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Alan Biggs: Give Warnock the S6 job and watch him make the Owls fly

Alan Bigg Telegraph

Alan Bigg Telegraph

Sometimes you have to climb right down off that fence. It’s Neil Warnock for me at Sheffield Wednesday.

There. No splinters in this column’s backside. Maybe a few kicks up the rear instead. So be it.

And I mean a “few.” There’s no sign of the howling lynch mob many envisaged when I floated the prospect of Warnock managing the Owls at the start of the week.

If my Twitter timeline is any guide, Wednesdayites are roughly two to one in FAVOUR of the lifelong Blade taking charge.

Of course, some say not at any price. Warnock always divides opinion, as he did even among his own beloved at Bramall Lane. But what some might regard as unthinkable is actually very possible.

And in all but the controversy, it’s damn near perfect. One of the game’s most successful bosses, boasting seven promotions, and a renowned firefighter taking over the relegation-threatened Owls until the end of the season. Is there anybody better? Or more motivated? (Two fingers across the city for not having him back?) Or better able to take the flak in playing the pantomime villain.

Warnock has been sounded out and is on a shortlist of up to five. Milan Mandaric is brave enough to confront any criticism – and this would provoke far less than his replacement of Gary Megson with Dave Jones.

Mandaric has courted Warnock twice before, at Portsmouth and Leicester. Everything adds up, including the acceptance, however grudging, of most supporters.

Others in the frame? Maybe Stuart Pearce and Ian Holloway not completely out of it, plus some yet to emerge as this went to press.

Caretaker Stuart Gray, with Lee Bullen alongside, could yet stake a claim if a rejuvenating win over leaders Leicester creates a pause and leaves them in situ for Nottingham Forest on Saturday.

Credit to all concerned, though teams jolted by a sacking nearly always win the next game. The effect can fizzle. Even at 65, Warnock is one of those characters – a bit like Ron Atkinson – who can lift players by his presence alone.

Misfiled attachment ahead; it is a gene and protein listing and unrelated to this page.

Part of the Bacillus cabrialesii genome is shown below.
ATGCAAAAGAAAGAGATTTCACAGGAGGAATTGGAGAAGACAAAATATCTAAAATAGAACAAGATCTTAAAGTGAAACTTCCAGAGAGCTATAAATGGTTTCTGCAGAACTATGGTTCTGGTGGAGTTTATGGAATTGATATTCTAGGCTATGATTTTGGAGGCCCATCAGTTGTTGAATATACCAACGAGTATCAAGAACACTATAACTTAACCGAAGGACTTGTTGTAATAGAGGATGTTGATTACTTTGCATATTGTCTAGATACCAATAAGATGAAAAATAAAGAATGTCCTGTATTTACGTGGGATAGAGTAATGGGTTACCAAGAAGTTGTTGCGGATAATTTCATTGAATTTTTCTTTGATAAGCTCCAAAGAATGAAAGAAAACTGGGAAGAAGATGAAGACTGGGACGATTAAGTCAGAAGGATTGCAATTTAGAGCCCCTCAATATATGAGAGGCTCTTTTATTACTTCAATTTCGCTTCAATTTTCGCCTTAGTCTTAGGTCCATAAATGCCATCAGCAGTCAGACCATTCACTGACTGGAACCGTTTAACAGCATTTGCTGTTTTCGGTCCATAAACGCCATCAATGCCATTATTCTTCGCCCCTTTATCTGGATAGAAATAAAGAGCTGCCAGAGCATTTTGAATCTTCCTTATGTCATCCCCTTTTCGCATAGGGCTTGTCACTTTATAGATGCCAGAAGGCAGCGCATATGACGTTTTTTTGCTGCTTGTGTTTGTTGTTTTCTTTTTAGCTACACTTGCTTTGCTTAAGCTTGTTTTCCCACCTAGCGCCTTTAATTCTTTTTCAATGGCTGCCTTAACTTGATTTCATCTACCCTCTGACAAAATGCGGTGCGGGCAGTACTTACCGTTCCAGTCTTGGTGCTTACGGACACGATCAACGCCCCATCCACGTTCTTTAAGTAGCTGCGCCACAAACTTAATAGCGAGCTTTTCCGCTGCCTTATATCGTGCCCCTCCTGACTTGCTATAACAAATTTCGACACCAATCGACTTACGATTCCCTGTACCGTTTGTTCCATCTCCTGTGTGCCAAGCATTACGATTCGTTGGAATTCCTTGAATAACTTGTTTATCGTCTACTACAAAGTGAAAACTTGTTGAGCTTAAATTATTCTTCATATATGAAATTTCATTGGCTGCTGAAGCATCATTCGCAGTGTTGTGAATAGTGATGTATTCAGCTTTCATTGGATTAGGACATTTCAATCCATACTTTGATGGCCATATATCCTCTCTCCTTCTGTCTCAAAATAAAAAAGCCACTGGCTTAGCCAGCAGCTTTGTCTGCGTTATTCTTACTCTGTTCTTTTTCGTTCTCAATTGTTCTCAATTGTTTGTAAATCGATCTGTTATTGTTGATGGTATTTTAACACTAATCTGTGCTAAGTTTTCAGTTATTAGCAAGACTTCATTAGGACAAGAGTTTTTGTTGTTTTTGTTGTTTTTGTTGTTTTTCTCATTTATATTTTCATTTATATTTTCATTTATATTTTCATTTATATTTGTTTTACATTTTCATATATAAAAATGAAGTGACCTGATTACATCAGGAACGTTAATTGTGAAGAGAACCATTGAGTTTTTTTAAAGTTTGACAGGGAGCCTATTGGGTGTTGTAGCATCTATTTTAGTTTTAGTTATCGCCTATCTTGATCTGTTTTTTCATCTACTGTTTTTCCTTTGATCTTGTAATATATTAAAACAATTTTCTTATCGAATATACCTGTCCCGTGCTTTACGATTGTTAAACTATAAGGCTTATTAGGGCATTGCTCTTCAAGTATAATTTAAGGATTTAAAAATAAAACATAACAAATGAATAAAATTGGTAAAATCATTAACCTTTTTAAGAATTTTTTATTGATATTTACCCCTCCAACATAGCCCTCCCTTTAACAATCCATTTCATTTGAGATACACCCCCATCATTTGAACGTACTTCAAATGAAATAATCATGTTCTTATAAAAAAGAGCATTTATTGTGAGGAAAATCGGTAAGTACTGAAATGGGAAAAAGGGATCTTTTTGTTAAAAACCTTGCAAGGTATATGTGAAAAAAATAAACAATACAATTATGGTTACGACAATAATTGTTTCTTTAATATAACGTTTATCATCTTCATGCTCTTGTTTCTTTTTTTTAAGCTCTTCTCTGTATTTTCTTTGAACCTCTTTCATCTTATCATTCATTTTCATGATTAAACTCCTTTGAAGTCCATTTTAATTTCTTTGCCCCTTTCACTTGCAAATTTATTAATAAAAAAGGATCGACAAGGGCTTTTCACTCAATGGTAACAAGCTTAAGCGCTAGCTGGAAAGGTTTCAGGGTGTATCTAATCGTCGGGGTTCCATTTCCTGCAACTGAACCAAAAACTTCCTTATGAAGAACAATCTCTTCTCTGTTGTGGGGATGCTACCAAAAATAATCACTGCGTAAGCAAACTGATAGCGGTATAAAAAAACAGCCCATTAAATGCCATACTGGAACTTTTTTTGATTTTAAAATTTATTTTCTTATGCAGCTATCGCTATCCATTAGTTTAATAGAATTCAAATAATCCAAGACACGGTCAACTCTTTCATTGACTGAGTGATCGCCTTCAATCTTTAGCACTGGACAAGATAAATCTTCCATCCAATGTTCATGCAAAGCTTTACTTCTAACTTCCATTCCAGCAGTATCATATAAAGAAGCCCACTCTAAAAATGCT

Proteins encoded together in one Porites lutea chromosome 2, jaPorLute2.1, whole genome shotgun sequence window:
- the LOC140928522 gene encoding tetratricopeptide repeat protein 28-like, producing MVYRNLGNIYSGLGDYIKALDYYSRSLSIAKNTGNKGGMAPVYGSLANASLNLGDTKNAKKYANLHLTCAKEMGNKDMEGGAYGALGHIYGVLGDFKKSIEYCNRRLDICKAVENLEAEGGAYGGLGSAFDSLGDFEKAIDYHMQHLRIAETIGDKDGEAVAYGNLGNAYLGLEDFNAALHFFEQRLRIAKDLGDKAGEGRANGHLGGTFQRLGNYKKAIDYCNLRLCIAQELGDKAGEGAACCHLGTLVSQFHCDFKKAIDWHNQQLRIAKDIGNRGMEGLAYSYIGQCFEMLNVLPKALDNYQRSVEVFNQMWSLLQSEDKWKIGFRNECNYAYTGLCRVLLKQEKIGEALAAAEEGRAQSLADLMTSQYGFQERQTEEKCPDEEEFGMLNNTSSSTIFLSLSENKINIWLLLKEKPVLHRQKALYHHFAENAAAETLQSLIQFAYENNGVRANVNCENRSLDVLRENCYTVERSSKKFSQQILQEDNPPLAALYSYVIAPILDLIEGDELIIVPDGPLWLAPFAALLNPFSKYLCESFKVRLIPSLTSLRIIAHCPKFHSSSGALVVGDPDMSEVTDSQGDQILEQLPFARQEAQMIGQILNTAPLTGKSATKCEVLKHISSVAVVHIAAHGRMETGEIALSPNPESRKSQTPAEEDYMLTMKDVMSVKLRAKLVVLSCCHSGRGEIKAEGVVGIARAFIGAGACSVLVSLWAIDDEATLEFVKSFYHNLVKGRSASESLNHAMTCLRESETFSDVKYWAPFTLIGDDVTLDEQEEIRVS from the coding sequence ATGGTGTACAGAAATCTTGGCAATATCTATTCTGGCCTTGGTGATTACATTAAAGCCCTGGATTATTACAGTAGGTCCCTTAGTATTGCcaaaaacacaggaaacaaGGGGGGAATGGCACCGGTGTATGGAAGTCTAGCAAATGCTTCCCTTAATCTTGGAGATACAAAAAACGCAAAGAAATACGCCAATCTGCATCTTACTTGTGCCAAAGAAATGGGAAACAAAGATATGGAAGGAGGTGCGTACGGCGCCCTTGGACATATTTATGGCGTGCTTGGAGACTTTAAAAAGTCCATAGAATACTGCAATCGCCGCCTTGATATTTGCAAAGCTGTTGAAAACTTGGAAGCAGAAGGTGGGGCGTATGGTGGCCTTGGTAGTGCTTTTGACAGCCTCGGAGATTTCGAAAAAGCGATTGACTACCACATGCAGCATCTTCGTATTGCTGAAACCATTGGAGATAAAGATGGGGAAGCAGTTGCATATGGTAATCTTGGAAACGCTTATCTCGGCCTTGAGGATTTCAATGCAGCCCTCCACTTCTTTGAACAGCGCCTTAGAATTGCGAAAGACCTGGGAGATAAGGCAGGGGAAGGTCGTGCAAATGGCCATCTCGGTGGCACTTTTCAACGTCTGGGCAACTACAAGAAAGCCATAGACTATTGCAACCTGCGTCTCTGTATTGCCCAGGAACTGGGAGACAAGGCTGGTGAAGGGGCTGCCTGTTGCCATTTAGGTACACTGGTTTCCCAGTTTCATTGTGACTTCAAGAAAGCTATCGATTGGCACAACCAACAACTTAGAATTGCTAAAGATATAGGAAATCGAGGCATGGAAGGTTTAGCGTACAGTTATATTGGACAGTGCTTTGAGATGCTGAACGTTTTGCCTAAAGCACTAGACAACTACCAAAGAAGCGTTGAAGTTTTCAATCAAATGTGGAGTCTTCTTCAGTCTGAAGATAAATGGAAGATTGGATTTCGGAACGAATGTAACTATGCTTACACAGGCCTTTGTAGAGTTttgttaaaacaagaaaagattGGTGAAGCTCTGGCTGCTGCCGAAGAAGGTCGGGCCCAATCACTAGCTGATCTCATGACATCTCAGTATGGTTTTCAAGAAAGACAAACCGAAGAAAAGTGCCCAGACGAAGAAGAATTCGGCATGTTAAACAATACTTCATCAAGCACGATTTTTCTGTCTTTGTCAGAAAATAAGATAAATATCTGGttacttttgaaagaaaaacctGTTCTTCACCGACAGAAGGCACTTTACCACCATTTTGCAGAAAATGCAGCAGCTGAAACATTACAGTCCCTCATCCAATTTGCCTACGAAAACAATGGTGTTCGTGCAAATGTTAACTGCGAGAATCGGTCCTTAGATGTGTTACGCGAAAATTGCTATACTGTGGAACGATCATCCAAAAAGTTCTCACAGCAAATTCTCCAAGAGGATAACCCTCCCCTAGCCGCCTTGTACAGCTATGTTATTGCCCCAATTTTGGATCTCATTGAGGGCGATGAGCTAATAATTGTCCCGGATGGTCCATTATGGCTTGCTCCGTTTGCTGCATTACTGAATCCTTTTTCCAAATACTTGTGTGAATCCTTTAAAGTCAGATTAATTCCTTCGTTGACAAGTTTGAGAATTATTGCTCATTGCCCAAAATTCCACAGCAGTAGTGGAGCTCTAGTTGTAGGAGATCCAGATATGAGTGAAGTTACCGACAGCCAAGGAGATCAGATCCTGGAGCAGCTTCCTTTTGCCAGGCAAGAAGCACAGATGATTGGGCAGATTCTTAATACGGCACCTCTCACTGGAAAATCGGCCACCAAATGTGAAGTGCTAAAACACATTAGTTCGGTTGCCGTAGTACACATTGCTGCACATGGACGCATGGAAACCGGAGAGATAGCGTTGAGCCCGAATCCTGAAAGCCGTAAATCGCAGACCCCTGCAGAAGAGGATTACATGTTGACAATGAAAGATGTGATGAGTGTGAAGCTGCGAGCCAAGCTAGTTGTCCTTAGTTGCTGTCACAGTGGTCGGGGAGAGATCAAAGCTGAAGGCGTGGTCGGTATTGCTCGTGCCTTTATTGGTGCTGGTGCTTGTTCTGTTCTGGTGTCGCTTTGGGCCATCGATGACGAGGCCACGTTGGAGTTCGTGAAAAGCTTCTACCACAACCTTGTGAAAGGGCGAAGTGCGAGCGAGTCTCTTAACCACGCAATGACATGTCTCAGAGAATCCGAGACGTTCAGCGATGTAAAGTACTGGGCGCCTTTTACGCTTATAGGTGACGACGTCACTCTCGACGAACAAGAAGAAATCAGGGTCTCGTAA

As for Jones, I don’t think he ever recovered from a round of low grade recruitment after the promotion triumph he shared with the very unfortunate Megson.

Neither club nor manager seemed to set their sights quite high enough.

There were still four Megson players in Jones’ last line-up where his omission of free scoring Matty Fryatt (now back at Hull) was extraordinary.

Jones lost his way on whether attack or defence was the best way out of the crisis and, having given some the misguided impression that he never blamed himself, I have to be honest in the view that his dismissal was overdue.

Doubtless his close relationship with Mandaric bought him more time. But there is no questioning Jones’ pedigree as a manager or his quality as a man.

Those who knew him best saw beyond the dour, defensive demeanour he presented to the world. He was loyal and fair to those who served him.

For whatever reason, it didn’t work out here.

He’s by no means the first but hopefully he’s the last – for a while.

Sheffield United: Blades foundations are finally in place

It’s been said before but it’s worth repeating. Because this time I think it’s right. Firm foundations are finally in place for Sheffield United to build upwards again.

Consider the transfer framework of recent years, rickety at best. The impression was that it was dictated – often from some far flung corner of the globe – by owner Kevin McCabe.

If so, there were inevitable delays as club officials sought final approval on deals in and out.

How many potential signings, particularly in advance of window closures, were lost this way?

And in some cases after key players were sold without then being replaced?

Whatever, I understand the whole process has been streamlined and very much for the better under McCabe’s team control share with Prince Abdullah.

A cynic might think it now involves chasing TWO wealthy men around the world. Far from it. In most cases neither need be consulted.

Control and trust is in the hands of a few people led by manager Nigel Clough and chief executive Julian Winter, working to a budget and wage structure. Providing they adhere to those, they can do the deals – and let their bosses read about them!

 

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